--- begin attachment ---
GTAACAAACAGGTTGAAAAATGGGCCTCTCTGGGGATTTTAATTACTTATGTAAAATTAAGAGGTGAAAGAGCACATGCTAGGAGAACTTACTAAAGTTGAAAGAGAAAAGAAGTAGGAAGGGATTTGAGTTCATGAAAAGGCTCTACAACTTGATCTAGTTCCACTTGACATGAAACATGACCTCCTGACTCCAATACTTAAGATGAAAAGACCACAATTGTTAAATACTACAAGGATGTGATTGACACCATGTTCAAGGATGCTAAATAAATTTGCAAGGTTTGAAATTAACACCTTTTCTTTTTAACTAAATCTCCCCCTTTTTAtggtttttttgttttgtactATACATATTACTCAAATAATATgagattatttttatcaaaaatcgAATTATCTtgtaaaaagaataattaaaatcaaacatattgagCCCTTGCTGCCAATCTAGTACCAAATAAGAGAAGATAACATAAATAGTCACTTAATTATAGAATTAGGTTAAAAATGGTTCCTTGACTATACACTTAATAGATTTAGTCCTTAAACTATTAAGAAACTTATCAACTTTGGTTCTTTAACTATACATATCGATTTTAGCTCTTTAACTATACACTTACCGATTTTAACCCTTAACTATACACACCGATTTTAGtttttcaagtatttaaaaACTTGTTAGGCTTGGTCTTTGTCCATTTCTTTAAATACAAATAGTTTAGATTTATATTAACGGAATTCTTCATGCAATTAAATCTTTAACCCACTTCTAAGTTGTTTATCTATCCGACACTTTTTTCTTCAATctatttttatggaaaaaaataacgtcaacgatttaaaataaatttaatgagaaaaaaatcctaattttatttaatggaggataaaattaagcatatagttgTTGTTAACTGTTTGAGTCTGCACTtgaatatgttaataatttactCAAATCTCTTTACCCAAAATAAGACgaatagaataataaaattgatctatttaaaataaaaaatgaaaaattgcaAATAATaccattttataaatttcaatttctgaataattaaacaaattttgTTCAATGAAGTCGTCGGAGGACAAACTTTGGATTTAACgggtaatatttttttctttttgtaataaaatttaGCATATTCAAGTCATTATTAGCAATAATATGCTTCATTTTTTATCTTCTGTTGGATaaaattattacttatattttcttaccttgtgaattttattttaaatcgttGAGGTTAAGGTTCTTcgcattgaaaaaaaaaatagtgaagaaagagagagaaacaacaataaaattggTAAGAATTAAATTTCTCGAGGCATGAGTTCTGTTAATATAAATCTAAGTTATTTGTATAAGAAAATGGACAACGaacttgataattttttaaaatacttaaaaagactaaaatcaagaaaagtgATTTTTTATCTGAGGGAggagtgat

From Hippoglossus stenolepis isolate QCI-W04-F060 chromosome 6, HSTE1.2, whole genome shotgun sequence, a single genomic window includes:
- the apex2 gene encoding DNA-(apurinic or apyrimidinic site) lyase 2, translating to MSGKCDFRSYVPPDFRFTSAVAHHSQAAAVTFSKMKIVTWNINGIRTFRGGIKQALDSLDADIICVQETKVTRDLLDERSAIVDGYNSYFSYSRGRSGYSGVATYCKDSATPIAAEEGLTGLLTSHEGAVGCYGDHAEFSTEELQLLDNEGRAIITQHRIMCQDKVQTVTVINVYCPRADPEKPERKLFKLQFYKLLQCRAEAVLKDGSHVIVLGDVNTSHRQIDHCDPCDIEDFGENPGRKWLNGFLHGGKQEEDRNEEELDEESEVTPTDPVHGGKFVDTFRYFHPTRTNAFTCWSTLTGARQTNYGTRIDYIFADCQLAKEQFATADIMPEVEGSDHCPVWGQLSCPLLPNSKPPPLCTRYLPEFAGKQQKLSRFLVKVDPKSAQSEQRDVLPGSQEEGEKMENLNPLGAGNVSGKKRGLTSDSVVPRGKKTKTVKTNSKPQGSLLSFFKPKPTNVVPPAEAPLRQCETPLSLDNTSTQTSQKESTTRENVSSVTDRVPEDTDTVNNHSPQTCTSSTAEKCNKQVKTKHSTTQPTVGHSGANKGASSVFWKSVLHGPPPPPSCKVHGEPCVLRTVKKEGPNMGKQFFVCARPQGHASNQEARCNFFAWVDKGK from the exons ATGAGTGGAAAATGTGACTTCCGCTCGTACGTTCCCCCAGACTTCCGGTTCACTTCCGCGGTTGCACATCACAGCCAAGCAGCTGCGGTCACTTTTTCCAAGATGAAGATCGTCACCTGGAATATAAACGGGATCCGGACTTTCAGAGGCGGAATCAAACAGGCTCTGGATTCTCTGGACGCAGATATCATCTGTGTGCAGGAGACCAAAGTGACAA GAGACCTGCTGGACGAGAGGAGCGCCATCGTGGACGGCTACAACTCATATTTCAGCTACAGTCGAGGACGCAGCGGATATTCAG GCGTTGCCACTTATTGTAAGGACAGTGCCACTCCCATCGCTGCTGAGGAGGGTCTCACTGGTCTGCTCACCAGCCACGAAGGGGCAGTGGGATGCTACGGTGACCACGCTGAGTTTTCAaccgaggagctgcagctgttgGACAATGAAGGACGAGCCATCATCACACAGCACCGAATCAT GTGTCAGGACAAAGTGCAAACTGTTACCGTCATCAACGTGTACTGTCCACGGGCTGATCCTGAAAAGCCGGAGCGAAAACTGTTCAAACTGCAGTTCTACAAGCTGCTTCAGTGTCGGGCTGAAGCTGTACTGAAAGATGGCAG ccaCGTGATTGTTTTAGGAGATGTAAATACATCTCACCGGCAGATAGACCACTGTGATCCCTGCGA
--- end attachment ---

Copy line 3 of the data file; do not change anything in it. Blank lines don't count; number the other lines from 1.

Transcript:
- the apex2 gene encoding DNA-(apurinic or apyrimidinic site) lyase 2, translating to MSGKCDFRSYVPPDFRFTSAVAHHSQAAAVTFSKMKIVTWNINGIRTFRGGIKQALDSLDADIICVQETKVTRDLLDERSAIVDGYNSYFSYSRGRSGYSGVATYCKDSATPIAAEEGLTGLLTSHEGAVGCYGDHAEFSTEELQLLDNEGRAIITQHRIMCQDKVQTVTVINVYCPRADPEKPERKLFKLQFYKLLQCRAEAVLKDGSHVIVLGDVNTSHRQIDHCDPCDIEDFGENPGRKWLNGFLHGGKQEEDRNEEELDEESEVTPTDPVHGGKFVDTFRYFHPTRTNAFTCWSTLTGARQTNYGTRIDYIFADCQLAKEQFATADIMPEVEGSDHCPVWGQLSCPLLPNSKPPPLCTRYLPEFAGKQQKLSRFLVKVDPKSAQSEQRDVLPGSQEEGEKMENLNPLGAGNVSGKKRGLTSDSVVPRGKKTKTVKTNSKPQGSLLSFFKPKPTNVVPPAEAPLRQCETPLSLDNTSTQTSQKESTTRENVSSVTDRVPEDTDTVNNHSPQTCTSSTAEKCNKQVKTKHSTTQPTVGHSGANKGASSVFWKSVLHGPPPPPSCKVHGEPCVLRTVKKEGPNMGKQFFVCARPQGHASNQEARCNFFAWVDKGK from the exons ATGAGTGGAAAATGTGACTTCCGCTCGTACGTTCCCCCAGACTTCCGGTTCACTTCCGCGGTTGCACATCACAGCCAAGCAGCTGCGGTCACTTTTTCCAAGATGAAGATCGTCACCTGGAATATAAACGGGATCCGGACTTTCAGAGGCGGAATCAAACAGGCTCTGGATTCTCTGGACGCAGATATCATCTGTGTGCAGGAGACCAAAGTGACAA GAGACCTGCTGGACGAGAGGAGCGCCATCGTGGACGGCTACAACTCATATTTCAGCTACAGTCGAGGACGCAGCGGATATTCAG GCGTTGCCACTTATTGTAAGGACAGTGCCACTCCCATCGCTGCTGAGGAGGGTCTCACTGGTCTGCTCACCAGCCACGAAGGGGCAGTGGGATGCTACGGTGACCACGCTGAGTTTTCAaccgaggagctgcagctgttgGACAATGAAGGACGAGCCATCATCACACAGCACCGAATCAT GTGTCAGGACAAAGTGCAAACTGTTACCGTCATCAACGTGTACTGTCCACGGGCTGATCCTGAAAAGCCGGAGCGAAAACTGTTCAAACTGCAGTTCTACAAGCTGCTTCAGTGTCGGGCTGAAGCTGTACTGAAAGATGGCAG ccaCGTGATTGTTTTAGGAGATGTAAATACATCTCACCGGCAGATAGACCACTGTGATCCCTGCGA